|265.||Let us imagine a table (something like a dictionary) that exists only in our imagination. A dictionary can be used to justify the translation of a word X by a word Y. But are we also to call it a justification if such a table is to be looked up only in the imagination? -- "Well, yes; then it is a subjective justification." -- But justification consists in appealing to something independent. -- "But surely I can appeal from one memory to another. For example, I don't know if I nave remembered the time of departure of a train right and to check it I call to mind how a page of the time -- table looked. Isn't it the same here?" -- No; for this process has got to produce a memory which is actually correct. If the mental image of the time -- table could not itself be tested for correctness, how could it confirm the correctness of the first memory? (As if someone were to buy several copies of the morning paper to assure himself that what it said was true.)
Looking up a table in the imagination is no more looking up a table than the image of the result of an imagined experiment is the result of an experiment.
|266.||I can look at the clock to see what time it is: but I can also look at the dial of a clock in order to "Mess what time it is; or for the same purpose move the hand of a clock till its position strikes me as right. So the look of a clock may serve to determine the time in more than one way. "Looking at the clock in imagination.)|
|267.||Suppose I wanted to justify the choice of dimensions for a bridge which I imagine to be building, by making loading tests on the material of the bridge in my imagination. This would, of course, be to imagine what is called justifying the choice of dimensions for a bridge. But should we also call it justifying an imagined choice of dimensions?|
|268.||Why can't my right hand give my left hand money? -- My right hand can put it into my left hand. My right hand can write a deed of gift and my left hand a receipt. -- But the further practical consequences would not be those of a gift. When the left hand has taken the money from the right, etc., we shall ask: "Well, and what of it?" And the same could be asked if a person had given himself a private definition of a word; I mean, if he has said the word to himself and at the same time has directed his attention to a sensation.|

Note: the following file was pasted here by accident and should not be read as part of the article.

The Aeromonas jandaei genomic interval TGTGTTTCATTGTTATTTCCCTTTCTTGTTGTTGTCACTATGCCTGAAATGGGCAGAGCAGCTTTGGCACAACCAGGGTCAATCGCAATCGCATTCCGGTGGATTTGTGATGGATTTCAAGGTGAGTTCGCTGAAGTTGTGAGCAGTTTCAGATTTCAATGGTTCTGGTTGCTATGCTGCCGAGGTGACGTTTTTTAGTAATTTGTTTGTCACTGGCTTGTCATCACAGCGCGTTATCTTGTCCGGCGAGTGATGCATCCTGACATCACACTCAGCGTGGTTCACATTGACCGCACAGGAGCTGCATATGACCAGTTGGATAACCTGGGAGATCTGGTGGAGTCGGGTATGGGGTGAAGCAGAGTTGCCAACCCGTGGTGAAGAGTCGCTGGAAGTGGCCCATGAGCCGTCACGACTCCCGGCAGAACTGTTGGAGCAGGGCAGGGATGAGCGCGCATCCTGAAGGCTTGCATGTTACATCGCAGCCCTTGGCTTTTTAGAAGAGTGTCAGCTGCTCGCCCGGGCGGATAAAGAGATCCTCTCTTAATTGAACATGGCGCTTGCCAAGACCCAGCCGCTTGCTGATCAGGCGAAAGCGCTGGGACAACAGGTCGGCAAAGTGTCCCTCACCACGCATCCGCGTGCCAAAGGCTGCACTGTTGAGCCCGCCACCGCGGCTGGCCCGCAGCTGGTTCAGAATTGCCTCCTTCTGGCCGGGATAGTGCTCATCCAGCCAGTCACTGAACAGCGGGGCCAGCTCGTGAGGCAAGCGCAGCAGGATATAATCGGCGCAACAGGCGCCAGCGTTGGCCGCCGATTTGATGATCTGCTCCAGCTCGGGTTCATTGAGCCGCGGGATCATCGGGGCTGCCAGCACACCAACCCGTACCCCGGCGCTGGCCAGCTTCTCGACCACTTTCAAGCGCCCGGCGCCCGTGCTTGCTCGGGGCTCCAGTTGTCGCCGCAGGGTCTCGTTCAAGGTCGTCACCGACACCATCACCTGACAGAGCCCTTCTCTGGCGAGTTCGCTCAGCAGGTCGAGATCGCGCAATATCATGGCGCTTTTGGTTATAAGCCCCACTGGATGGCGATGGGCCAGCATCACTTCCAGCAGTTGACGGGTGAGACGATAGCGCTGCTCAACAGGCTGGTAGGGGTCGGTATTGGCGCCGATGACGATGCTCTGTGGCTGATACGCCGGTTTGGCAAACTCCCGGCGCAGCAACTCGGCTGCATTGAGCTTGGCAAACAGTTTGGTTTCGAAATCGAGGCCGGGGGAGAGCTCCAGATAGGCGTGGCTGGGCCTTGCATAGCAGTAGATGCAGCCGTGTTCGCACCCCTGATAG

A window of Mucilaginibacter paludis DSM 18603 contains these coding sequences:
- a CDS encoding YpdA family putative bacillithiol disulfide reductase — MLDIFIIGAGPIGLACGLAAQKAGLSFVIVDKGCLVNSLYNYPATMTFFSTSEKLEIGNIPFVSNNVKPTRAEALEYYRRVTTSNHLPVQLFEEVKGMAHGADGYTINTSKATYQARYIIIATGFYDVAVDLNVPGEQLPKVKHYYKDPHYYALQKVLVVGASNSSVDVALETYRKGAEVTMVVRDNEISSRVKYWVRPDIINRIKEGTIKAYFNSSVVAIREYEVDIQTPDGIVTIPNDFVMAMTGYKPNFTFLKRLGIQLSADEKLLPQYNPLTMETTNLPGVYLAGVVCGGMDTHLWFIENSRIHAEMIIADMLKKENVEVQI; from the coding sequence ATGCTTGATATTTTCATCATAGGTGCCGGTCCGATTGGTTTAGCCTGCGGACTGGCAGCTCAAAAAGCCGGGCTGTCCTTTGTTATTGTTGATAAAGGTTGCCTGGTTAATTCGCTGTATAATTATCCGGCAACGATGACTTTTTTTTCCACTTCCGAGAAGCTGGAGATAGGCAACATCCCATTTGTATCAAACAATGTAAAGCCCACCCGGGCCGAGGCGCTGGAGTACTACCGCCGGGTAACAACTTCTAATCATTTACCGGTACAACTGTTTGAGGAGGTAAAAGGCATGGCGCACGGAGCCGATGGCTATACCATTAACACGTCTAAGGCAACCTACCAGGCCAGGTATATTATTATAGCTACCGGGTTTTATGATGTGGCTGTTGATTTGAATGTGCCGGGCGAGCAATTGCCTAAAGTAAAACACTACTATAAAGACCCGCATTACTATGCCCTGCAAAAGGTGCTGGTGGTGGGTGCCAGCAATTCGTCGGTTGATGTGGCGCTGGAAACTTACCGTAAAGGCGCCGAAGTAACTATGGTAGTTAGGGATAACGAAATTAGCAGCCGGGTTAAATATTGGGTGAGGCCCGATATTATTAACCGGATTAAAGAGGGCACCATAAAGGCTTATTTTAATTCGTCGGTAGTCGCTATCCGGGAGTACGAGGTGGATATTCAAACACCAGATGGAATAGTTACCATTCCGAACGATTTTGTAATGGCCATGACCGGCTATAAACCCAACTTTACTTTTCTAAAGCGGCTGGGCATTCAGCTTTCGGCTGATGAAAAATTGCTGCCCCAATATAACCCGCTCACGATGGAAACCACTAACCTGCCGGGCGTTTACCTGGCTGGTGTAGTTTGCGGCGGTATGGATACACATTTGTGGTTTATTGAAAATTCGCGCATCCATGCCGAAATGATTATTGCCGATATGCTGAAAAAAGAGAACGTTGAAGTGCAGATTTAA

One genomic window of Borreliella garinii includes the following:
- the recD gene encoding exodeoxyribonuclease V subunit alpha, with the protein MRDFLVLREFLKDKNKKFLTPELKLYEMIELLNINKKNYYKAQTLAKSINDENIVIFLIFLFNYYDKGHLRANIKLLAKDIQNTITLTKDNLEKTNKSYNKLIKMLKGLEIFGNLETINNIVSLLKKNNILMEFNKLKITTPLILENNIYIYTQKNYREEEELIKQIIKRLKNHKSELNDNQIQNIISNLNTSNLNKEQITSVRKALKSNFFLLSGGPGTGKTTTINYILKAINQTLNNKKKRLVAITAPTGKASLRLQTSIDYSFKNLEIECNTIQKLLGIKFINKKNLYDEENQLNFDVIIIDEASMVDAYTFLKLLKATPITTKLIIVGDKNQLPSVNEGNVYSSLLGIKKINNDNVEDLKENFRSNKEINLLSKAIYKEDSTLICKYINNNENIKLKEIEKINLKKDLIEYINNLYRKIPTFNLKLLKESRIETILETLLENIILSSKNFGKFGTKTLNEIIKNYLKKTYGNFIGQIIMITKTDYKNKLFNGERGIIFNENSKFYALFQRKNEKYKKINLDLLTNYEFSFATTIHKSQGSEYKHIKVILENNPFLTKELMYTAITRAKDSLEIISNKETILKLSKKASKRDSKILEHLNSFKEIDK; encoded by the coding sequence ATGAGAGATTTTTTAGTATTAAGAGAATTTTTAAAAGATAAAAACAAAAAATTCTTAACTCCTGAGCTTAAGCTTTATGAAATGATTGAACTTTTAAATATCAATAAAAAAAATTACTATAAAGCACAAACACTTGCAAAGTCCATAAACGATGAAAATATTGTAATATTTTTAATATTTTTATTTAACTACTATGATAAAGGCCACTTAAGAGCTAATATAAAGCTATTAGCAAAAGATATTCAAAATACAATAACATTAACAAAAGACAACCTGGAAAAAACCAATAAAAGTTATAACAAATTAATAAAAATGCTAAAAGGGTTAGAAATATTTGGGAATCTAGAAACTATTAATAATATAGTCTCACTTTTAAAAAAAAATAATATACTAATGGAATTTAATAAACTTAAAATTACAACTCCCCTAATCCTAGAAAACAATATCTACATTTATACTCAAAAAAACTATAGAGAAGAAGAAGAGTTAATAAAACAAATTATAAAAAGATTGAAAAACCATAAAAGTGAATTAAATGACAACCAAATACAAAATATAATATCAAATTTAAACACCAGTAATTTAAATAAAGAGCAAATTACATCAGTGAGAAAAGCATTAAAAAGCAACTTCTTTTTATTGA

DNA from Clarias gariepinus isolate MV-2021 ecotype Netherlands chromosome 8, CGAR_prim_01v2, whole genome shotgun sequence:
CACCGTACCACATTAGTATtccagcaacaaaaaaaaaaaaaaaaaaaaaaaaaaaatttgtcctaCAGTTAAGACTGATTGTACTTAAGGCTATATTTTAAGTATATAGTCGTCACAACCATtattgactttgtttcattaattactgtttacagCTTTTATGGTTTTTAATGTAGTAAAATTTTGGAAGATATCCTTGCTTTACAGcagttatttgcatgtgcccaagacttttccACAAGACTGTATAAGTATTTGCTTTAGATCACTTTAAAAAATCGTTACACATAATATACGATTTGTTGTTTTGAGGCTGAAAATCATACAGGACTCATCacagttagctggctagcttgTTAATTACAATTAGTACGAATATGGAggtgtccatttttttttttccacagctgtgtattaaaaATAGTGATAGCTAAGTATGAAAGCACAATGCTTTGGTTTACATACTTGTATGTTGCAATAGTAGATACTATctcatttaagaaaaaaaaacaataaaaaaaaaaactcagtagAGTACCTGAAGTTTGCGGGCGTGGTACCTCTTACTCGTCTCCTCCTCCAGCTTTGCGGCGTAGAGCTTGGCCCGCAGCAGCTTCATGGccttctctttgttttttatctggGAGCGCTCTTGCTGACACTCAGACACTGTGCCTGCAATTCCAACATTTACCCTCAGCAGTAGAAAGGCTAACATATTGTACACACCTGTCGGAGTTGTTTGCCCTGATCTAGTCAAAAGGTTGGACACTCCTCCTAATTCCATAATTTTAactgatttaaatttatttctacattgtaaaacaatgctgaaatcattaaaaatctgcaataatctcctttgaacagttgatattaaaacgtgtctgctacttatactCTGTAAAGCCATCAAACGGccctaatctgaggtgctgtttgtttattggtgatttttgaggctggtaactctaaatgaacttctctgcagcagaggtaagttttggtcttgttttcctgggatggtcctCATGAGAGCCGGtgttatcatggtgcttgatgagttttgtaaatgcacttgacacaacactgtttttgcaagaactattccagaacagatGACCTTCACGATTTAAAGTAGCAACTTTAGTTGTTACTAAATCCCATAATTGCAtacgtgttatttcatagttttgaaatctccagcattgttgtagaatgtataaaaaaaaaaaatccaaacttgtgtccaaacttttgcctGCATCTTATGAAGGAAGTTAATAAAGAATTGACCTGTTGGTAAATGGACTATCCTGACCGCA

|269.||Let us remember that there are certain criteria in a man's behavior for the fact that he does not understand a word: that it means nothing to him, that he can do nothing with it. And criteria for his 'thinking he understands', attaching some meaning to the word, but not the right one. And, lastly, criteria for his understanding the word right. In the second case one might speak of a subjective understanding. And sounds which no one else understands but which I 'appear to understand' might be called a "private language".|
|270.||Let us now imagine a use for the entry of the sign "S" in my diary. I discover that whenever I have a particular sensation a manometer shows that my blood -- pressure rises. So I shall be able to say that my blood -- pressure is rising without using any apparatus. This is a useful result. And now it seems quite indifferent whether I have recognized the sensation right or not. Let us suppose I regularly identify it wrong, it does not matter in the least. And that alone shows he turned a knob which looked as if it could be used to turn on some part of the machine; but it was a mere ornament, not connected with the mechanism at all.)